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Quick Start

Setup Local blockchain node#

We use Europa as our default test node. We v3.0.0-v2 as our dev env.

For setup, please refer Europ-CLI and Europa-UI.

Frontend - Polkadot-js/apps#

For blockchain frontend, if you are using Europa-CLI, please install Polkadot-js/apps. We use this commit as our development env.

If you are using Europa-UI, you can skip this step, as Europa-UI comes with built-in GUI.

First ask! project - Flipper#

Setup ask env#

mkdir flippercd flippernpx pl-ask-cli init

Create index.ts in flipper/contracts, and copy the following code#

@contractclass Flipper {    @state flag: bool;
    constructor() {    }
    @constructor    default(initFlag: bool): void {        this.flag = initFlag;    }
    @message    flip(): void {        const v = this.flag;        this.flag = !v;    }
    @message({"mutates": false})    get(): bool {        return this.flag;    }}


npx pl-ask-cli compile contracts/index.ts

Which creates /build/index.wasm and /build/metadata.json .wasm is the compiled binary file of your smart contract while metadata.json defines ABI of your contract


Whereas a completely new blob of smart contract source code is deployed each time you push a contract on other platforms, Substrate opts to optimize this behavior. For example, the standard ERC20 token has been deployed to Ethereum thousands of times, sometimes only with changes to the initial configuration (through the Solidity constructor function). Each of these instances take up space on the blockchain equivalent to the contract source code size, even though no code was actually changed.

In Substrate, the contract deployment process is split into two halves:

Putting your code on the blockchain Creating an instance of your contract With this pattern, contract code like the ERC20 standard can be put on the blockchain a single time, but instantiated any number of times. No need to continually upload the same source code over and waste space on the blockchain.

  • Start Europa and Polkadot.js/apps repectively
  • In polkadot-js/apps contract tab, upload build/metadata.json and build/index.wasm.
  • Instantiate the uploaded contract and call default to issue tokens.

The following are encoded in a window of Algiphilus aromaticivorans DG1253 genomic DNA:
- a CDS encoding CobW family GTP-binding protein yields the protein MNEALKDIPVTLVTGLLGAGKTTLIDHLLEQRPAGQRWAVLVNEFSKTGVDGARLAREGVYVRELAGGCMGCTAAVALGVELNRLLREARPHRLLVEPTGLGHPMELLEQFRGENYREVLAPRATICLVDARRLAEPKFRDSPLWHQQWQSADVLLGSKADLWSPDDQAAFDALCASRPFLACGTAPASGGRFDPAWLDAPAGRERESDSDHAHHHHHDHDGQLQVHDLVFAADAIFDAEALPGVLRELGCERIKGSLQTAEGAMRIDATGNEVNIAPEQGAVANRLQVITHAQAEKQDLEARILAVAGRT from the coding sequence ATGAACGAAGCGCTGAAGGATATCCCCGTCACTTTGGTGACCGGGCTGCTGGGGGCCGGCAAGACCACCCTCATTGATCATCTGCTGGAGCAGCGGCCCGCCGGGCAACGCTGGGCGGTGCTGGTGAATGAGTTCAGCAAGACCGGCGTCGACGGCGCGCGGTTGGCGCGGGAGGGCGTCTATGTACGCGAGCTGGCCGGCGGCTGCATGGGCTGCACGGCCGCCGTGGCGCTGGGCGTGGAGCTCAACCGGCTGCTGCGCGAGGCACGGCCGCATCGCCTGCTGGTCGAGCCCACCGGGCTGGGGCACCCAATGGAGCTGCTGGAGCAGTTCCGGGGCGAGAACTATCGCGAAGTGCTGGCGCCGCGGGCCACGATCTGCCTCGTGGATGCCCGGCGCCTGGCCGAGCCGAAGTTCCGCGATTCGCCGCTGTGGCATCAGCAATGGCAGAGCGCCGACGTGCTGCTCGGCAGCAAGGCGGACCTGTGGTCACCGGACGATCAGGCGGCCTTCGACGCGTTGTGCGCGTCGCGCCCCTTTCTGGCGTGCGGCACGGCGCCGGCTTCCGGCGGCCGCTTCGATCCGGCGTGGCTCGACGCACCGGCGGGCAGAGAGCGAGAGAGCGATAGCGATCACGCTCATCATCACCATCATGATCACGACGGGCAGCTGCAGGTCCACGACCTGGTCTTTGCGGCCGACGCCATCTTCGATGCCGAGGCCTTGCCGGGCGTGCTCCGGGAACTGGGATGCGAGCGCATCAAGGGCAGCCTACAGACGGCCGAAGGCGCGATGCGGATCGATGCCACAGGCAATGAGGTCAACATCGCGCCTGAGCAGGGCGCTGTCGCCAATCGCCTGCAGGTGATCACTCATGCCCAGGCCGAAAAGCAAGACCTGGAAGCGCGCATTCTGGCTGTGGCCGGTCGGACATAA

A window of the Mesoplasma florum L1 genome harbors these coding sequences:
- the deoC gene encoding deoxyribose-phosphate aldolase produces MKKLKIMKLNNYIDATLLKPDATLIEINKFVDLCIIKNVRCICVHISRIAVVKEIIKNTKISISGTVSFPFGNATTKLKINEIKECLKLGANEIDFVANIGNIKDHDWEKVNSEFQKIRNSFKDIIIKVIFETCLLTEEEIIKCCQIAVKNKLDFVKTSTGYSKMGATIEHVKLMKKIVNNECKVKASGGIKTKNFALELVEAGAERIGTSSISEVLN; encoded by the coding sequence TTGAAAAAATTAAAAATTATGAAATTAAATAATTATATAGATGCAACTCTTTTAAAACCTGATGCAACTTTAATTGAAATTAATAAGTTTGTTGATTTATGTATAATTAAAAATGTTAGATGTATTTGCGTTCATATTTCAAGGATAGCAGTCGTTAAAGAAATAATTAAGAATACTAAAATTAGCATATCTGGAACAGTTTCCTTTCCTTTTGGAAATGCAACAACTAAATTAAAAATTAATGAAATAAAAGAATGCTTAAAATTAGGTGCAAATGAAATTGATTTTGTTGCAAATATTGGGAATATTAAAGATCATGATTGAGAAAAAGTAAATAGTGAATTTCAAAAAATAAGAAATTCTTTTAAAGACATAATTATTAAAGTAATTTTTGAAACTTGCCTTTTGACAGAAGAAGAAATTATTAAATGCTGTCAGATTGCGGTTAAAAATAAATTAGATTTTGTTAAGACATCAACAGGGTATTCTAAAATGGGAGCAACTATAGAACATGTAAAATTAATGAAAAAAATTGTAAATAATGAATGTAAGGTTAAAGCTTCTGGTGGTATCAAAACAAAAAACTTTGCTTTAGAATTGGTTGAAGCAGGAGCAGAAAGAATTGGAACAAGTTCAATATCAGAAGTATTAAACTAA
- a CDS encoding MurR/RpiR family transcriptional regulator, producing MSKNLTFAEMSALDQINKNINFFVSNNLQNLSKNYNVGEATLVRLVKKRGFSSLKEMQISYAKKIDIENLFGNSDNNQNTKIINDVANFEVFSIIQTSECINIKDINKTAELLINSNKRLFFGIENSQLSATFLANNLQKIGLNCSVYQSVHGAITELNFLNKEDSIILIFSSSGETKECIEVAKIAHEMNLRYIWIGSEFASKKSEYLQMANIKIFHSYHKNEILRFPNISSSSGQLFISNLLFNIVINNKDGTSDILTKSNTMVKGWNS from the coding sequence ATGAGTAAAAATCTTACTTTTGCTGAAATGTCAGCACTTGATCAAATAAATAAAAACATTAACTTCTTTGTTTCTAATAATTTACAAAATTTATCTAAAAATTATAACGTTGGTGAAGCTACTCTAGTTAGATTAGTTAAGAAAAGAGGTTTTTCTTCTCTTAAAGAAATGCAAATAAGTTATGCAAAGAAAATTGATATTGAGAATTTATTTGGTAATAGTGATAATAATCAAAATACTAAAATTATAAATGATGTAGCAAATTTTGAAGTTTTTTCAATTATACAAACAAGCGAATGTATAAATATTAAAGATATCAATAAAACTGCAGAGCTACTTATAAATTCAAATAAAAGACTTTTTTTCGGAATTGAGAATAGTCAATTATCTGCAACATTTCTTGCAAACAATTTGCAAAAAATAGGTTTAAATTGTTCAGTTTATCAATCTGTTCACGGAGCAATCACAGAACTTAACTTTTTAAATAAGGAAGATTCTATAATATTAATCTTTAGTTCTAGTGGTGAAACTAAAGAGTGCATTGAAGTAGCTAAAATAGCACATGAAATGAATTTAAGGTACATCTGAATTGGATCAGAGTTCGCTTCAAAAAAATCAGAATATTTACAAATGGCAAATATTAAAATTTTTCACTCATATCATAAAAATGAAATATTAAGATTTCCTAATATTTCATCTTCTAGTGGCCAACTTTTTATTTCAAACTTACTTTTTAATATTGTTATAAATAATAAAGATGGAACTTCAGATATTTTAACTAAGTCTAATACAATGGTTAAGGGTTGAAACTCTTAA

Call your contract#

Flipper only has two functions, flip() and get() so we will show you what it's like to play with both of them. Click the Execute button under the contract after you instantiate the Flipper contract in the previous step.


mkdir erc20cd erc20`npx pl-ask-cli init

Copy code from examples#

copy index.ts and ERC20.ts to erc20/contracts/.


npx pl-ask-cli compile contracts/index.ts

Which creates /build/index.wasm and /build/metadata.json


  • Start Europa and Polkadot.js/apps repectively
  • In polkadot-js/apps contract tab, upload build/metadata.json and build/index.wasm.
  • Instantiate the uploaded contract and call default to issue tokens.
  • Play around with mint, transfer, approve, burn to operate this ERC20 contract.



In erc20/contracts, index.ts and ERC20.ts

  • class MyToken <-- class ERC20 , MyToken is a subclass of ERC20

  • constructor and default needs to be declared for every subclass(contract)

  constructor() {    super();  }
  @constructor  default(name: string = "", symbol: string = ""): void {    super.default(name, symbol);  }
  • expose functions with @message decorator
  @message  @doc({"desc": "Mint a token"})  mint(to: AccountId, amount: u128): void {    this._mint(to, amount);  }
  • all class properties and methods are inherited by default.


@eventclass Transfer extends Event {    @topic from: AccountId;    @topic to: AccountId;
    amount: u128;

    constructor(from: AccountId, to: AccountId, amount: u128) {      super();      this.from = from; = to;      this.amount = amount;    }}
  • Event decorator marks this class as an Event to be emitted during the contract execution.
  • To emit an event (new Transfer(sender, recipient, amount)).emit();
  • @topic is equilvent of indexed in solidity that allows to search topic parameters as filters.


@contractexport class ERC20 {  @state balances: SpreadStorableMap<AccountId, UInt128> = new SpreadStorableMap<AccountId, UInt128>();  @state allowances: SpreadStorableMap<AccountId, SpreadStorableMap<AccountId, UInt128>> = new SpreadStorableMap<AccountId, SpreadStorableMap<AccountId, UInt128>>();
  @state totalSupply: u128 = u128.Zero;  @state name_: string = "";  @state symbol_: string = ""  @state decimal_: u8 = 0;}
  • @contract: the @constructor method is executable when the contract is instantiated. It defines this class as a contract.
  • @state: a blockchain state variable, the value will be synced to blockchain when contract is executed
  • class properties without decorators are regular class properties


Methods with @message decorator will be exposed to blockchain as contract methods.

Immutable Message#

  @message({ "mutates": false })  symbol(): string {    return this.symbol_;  }

If @message({ "mutates": false }), it means this message does not needs to mutate the blockchain state. This method can be called with an RPC call without a blockchain transaction(no gas).

Mutable Message#

  @message  transfer(recipient: AccountId, amount: u128): bool {    let from = msg.sender;    this._transfer(from, recipient, amount);    return true;  }

When no { "mutates": false } is annotated in @message, it means this message will mutate the blockchain state. This method can only be called with a blockchain transaction(requires gas).

Private/Protected Methods#

Methods without @message are internal functions. Same as grammer of Typescript, protected methods can be inherited in child classes.